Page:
When my wife and I moved onto a street in Salt Lake's Marmalade District, it was a quiet neighborhood. Soon a pub opened in an attractive building that was impressively remodeled.
This pub provides music with a sub-woofer the size of a small couch. Its bass rhythm actually rattled our windows and kept us up until 2 a.m. We tried working with the manager for more than a year, with little success. Even after asking the police for help, the noise was constant.
Add to that the traffic, empty beer cans and trash strewn all over the neighborhood and noisy drunks walking down the street late at night.
We sold our house at a loss to get away from the noise and mess. We now live in a quiet neighborhood without a pub.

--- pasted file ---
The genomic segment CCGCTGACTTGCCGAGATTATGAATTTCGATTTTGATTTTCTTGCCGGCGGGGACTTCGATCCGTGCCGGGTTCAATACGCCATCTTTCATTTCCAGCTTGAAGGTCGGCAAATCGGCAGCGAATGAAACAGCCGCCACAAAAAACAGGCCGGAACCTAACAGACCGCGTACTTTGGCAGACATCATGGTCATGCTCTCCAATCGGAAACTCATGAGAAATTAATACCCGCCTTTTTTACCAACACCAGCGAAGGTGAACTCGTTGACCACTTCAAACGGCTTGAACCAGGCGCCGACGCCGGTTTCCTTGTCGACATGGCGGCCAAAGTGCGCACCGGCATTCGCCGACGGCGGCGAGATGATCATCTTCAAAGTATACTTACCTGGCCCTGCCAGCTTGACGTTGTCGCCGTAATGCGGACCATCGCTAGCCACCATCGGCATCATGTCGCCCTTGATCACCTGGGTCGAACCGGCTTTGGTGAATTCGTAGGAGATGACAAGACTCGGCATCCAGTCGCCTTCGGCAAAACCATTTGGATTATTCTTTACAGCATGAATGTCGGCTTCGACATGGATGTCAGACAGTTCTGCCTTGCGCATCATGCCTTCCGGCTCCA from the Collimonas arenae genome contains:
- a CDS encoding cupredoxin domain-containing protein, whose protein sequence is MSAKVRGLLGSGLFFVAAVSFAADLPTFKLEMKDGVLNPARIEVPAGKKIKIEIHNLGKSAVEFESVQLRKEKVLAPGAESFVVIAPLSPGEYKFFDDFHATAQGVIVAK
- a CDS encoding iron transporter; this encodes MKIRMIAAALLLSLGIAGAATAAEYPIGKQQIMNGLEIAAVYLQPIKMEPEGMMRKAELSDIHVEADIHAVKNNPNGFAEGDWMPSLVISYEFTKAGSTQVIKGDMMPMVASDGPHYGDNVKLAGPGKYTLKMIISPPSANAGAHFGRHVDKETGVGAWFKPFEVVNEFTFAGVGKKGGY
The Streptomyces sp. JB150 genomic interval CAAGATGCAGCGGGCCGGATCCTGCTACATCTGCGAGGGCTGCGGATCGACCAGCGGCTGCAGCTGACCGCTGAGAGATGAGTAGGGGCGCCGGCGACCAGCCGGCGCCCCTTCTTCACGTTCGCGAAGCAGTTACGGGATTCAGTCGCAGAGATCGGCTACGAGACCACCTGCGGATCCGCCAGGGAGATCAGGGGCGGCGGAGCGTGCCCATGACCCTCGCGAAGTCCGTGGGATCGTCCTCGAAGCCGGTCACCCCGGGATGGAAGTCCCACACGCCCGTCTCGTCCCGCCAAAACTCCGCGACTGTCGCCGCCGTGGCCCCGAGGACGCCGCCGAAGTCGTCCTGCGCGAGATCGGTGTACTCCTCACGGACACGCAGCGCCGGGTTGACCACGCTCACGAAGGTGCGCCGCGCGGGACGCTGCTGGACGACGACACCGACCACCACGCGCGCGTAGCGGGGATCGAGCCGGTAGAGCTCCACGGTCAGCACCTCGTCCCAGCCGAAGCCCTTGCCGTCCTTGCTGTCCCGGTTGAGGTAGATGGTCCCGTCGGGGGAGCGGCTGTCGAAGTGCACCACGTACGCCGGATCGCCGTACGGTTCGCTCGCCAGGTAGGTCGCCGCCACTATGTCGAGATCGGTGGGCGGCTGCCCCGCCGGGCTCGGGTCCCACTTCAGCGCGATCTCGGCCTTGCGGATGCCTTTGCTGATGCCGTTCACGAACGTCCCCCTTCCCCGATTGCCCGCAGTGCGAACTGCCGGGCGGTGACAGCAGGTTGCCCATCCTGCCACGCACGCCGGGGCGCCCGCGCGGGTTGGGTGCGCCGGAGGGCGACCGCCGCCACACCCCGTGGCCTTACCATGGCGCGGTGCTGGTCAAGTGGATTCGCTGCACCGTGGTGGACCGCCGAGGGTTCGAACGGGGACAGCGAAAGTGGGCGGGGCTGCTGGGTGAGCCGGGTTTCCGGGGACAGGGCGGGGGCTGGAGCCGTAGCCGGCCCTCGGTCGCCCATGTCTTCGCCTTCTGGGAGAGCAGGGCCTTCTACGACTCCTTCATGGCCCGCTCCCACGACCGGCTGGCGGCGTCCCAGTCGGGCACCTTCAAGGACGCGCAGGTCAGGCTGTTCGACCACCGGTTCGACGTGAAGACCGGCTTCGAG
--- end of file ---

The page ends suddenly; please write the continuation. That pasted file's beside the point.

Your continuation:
It is ridiculous for Greg Arata to compare opposition to neighborhood pubs to "the same arguments used in the 1950s and '60s when African Americans moved into white neighborhoods" ("Oh, no! Pubs!" Forum, Aug. 2).
If you like your peace and quiet, neighborhood pubs are really a bad idea. I can have a beer at home with neighbors.
Salt Lake City